Throughout history, it has been critical for national leaders to take seriously major shifts in the nature of warfare. Cybertechnology is the leading edge of such a transformation. The speed at which the worldwide web has become weaponized highlights the scope and significance of this change. Accurately comparing the national power of different states has always been challenging, but revolutionary changes in computer and telecommunication technologies have made stock metrics for weighing relative offensive capability problematic. Balance-of-power reasoning arose in a world of clearly delineated borders, where aggression occurred in the material rather than in the virtual realm and used physical rather than digital means. Today’s wired world, where the capacity to disrupt is as salient as the capacity to destroy, represents a sharp break from that past and thus requires a new approach to building and sustaining international order.


—Charles W. Kegley and Gregory A. Raymond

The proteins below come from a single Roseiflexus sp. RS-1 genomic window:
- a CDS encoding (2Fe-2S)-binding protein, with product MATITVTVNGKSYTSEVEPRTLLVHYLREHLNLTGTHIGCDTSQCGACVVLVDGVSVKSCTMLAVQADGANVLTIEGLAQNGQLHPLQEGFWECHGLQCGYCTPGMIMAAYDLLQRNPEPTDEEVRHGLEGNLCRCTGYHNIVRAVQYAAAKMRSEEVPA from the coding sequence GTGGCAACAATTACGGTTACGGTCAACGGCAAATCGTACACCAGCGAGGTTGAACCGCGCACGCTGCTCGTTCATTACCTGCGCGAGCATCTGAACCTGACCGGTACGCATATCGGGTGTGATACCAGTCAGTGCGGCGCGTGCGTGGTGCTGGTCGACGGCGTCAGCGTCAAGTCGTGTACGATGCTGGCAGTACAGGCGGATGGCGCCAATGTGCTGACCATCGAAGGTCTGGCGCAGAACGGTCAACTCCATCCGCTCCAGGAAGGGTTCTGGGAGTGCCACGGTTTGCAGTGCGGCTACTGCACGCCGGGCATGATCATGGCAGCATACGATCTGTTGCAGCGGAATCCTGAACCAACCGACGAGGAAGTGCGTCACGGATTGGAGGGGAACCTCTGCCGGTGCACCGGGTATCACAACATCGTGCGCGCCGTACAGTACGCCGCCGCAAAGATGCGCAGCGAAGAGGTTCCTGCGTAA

Charles W. Kegley is a former president of the International Studies Association and Distinguished Professor of International Relations Emeritus at the University of South Carolina, where he held the Pearce Chair of World Affairs.

Gregory A. Raymond is Distinguished Professor Emeritus at Boise State University, where he held the Frank and Bethine Church Chair of Public Affairs.

They recently coauthored Great Powers and World Order: Patterns and Prospects (CQ Press/SAGE Publications, 2021).        

 

NOTES

 

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  1. For in-depth discussions of these trends, see Charles W. Kegley and Gregory A. Raymond, Great Powers and World Order: Patterns and Prospects (Thousand Oaks, CA: CQ Press/Sage, 2021) and Nicloe Periroth, This Is How They Tell Me the World Ends: The Cyberweapons Arms Race (London: Bloomsbury, 2021).
  2. Robert B. Strassler, ed., The Landmark Thucydides (New York: Free Press, 1996), p. 352.
  3. Nicholas J. Spykman, America’s Strategy in World Politics: The United States and the Balance of Power (New York: Harcourt, Brace, 1942), p. 18.
  4. Quoted in Barry Gewen, The Inevitability of Tragedy: The World of Henry Kissinger (New York: Norton, 2020), p. 319; Charles W. Kegley and Eugene R. Wittkopf, World Politics: Trend and Transformation, 9th ed. (Belmont, CA: Wadsworth, 2004), p. 541.